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avatar+93301 

This question was by Hadjer2015

But it didn't post properly so I am doing it here.  

 

please help me

$$\int$$(1-cos(x/3))/sin(x/2)

$$\int( x^{2}) /((x^2+3)(x+1))$$

 

[address of original question]

http://web2.0calc.com/questions/nbsp_20

Melody  Mar 22, 2015

Best Answer 

 #8
avatar+26971 
+5

I looked for a way to get the sin and cos terms the "same" in some sense, and I could see that if we had integer multiples of some common angle we could expand the result to get both in terms of the one angle.  

 

There might well be a more straightforward way of doing the integral!

.

Alan  Mar 22, 2015
 #1
avatar+93301 
+5

 

$$\\\displaystyle\int \frac{x^2}{(x^2+3)(x+1)}\;dx\\\\
Let \\
\frac{x^2}{(x^2+3)(x+1)}=\frac{Ax+B}{x^2+3}+\frac{C}{x+1}\\\\
\frac{x^2}{(x^2+3)(x+1)}=\frac{(Ax+B)(x+1)}{(x^2+3)(x+1)}+\frac{C(x^2+3)}{(x^2+3)(x+1)}\\\\
so\\
(Ax+B)(x+1)+C(x^2+3)=x^2\\\\
Ax^2+Ax+Bx+B+Cx^2+3C=x^2\\\\
(A+C)x^2+(A+B)x+(B+3C)=x^2\\\\$$

 

$$\\so\\
A+C=1 \;(1)\;\rightarrow \\
A+B=0\;(2)\; \rightarrow \\
B+3C=0\;\; \rightarrow\;\;B=-3C\;\; (3) \;\;$sub into (2)$\\
A-3C=0 (4)\\
(1)-(4)\\
4C=1\\
C=\frac{1}{4}=0.25 \\
A=1-0.25=0.75\\
B=-3*0.25=-0.75\\\\$$

 

$$\\so\\
\frac{x^2}{(x^2+3)(x+1)}=\frac{(0.75x-0.75)(x+1)}{(x^2+3)(x+1)}+\frac{0.25(x^2+3)}{(x^2+3)(x+1)}\\\\
\frac{x^2}{(x^2+3)(x+1)}=\frac{(0.75x-0.75)}{(x^2+3)}+\frac{0.25}{(x+1)}\\\\
\frac{x^2}{(x^2+3)(x+1)}=\frac{0.75x}{(x^2+3)}-\frac{0.75}{(x^2+3)}+\frac{0.25}{(x+1)}\\\\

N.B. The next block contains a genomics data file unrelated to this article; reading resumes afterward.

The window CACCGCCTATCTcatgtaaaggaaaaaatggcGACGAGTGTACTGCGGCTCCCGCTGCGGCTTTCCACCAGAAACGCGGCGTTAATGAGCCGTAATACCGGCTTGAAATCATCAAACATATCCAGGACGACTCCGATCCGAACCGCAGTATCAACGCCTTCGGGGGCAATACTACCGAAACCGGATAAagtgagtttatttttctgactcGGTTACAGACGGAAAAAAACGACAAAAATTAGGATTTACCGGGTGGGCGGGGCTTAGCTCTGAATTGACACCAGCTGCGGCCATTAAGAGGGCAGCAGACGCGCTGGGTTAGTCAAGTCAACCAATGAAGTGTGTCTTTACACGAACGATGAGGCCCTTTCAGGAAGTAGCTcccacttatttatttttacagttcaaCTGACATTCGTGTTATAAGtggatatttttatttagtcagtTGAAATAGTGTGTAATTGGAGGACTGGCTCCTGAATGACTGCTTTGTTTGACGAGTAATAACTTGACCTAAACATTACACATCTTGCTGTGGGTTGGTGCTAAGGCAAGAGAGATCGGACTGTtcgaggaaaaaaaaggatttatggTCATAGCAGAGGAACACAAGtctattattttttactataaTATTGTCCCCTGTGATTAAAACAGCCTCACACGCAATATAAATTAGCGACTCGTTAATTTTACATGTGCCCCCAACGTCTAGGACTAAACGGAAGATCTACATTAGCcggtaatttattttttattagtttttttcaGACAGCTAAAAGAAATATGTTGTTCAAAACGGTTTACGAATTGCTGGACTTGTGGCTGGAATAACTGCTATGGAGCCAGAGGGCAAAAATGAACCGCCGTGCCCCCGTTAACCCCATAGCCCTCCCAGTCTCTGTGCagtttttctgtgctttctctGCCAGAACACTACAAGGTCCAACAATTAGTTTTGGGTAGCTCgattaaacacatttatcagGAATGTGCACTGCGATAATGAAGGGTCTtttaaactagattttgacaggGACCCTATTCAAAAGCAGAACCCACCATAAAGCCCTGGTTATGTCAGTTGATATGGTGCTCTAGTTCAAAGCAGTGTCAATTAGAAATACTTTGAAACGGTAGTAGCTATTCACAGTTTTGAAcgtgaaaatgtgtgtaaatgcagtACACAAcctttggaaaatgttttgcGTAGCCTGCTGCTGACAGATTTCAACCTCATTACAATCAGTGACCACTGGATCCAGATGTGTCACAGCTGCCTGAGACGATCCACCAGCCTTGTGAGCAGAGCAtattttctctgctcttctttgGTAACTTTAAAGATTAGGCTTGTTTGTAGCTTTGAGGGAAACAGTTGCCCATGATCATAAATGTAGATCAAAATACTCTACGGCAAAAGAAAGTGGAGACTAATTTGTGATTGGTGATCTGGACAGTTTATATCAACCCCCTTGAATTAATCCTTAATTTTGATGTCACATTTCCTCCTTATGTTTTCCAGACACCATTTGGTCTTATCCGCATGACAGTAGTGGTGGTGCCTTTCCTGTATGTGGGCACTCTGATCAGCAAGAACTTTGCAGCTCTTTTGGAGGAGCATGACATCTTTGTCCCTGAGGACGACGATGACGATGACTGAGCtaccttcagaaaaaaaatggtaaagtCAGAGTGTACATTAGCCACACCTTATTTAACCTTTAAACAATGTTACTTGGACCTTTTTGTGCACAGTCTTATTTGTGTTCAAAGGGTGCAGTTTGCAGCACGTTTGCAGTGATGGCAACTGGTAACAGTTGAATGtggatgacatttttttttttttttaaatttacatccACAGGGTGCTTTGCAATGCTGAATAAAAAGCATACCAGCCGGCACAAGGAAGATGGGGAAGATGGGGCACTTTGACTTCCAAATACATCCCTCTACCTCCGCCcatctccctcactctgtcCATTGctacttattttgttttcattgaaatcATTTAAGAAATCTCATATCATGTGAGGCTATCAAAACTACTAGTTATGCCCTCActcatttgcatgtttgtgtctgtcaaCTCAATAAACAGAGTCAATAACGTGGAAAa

\frac{x^2}{(x^2+3)(x+1)}=\frac{0.375*2x}{(x^2+3)}-\frac{0.75}{(x^2+3)}+\frac{0.25}{(x+1)}\\\\\\
\displaystyle\int\;\frac{x^2}{(x^2+3)(x+1)}\;dx\\\\\\
=\displaystyle\int\;\frac{0.375*2x}{(x^2+3)}\;dx-\displaystyle\int\;\frac{0.75}{(x^2+3)}\;dx+\displaystyle\int\;\frac{0.25}{(x+1)}\;dx\\\\\\
=0.375\;ln(x^2+3)+0.35\;ln(x+1)-\displaystyle\int\;\frac{0.75}{(x^2+3)}\;dx\\\\\\
$ Now I don't know what to do. BUMMER!$$$

 

I guess I wasn't meant to do it that way afterall.      LOL

Melody  Mar 22, 2015
 #2
avatar+88839 
+5

Melody....for that last integral.....let u = x , a = √3,   du = dx,  and we have the form.....

-0.75 ∫ 1 / [ u^2 + a^2] du  =

-0.75 [ tan-1 (u/a)] / a  + C  =

-.0.75 [tan -1 (x / √3)] / √3 + C

 

  

CPhill  Mar 22, 2015
 #3
avatar+93301 
0

Thanks Chris, I should have recognised that. :)

Melody  Mar 22, 2015
 #4
avatar+88839 
+5

Well...you got most of the difficult part done with the partial fraction stuff....!!!!

That's worth at least 3 points.........

P.S.  - I don't want to appear as though I'm a genius.....I went to the integral tables to find the proper form for that last part.....LOL!!!

 

  

CPhill  Mar 22, 2015
 #5
avatar+26971 
+5

For the first integral:

 

 integral pt1

integral pt2

This should be carefully checked as I tend to be a little cavalier with constants sometimes!

.

Alan  Mar 22, 2015
 #6
avatar+93301 
0

Thanks Alan. :)

Melody  Mar 22, 2015
 #7
avatar+88839 
0

Nice "double-substitution,"  Alan.

P.S -  How did it occur to you to let cos(x/3)  = cos(2Θ)   and sin(x/ 2) = sin(3Θ)  ???

  

CPhill  Mar 22, 2015
 #8
avatar+26971 
+5
Best Answer

I looked for a way to get the sin and cos terms the "same" in some sense, and I could see that if we had integer multiples of some common angle we could expand the result to get both in terms of the one angle.  

 

There might well be a more straightforward way of doing the integral!

.

Alan  Mar 22, 2015

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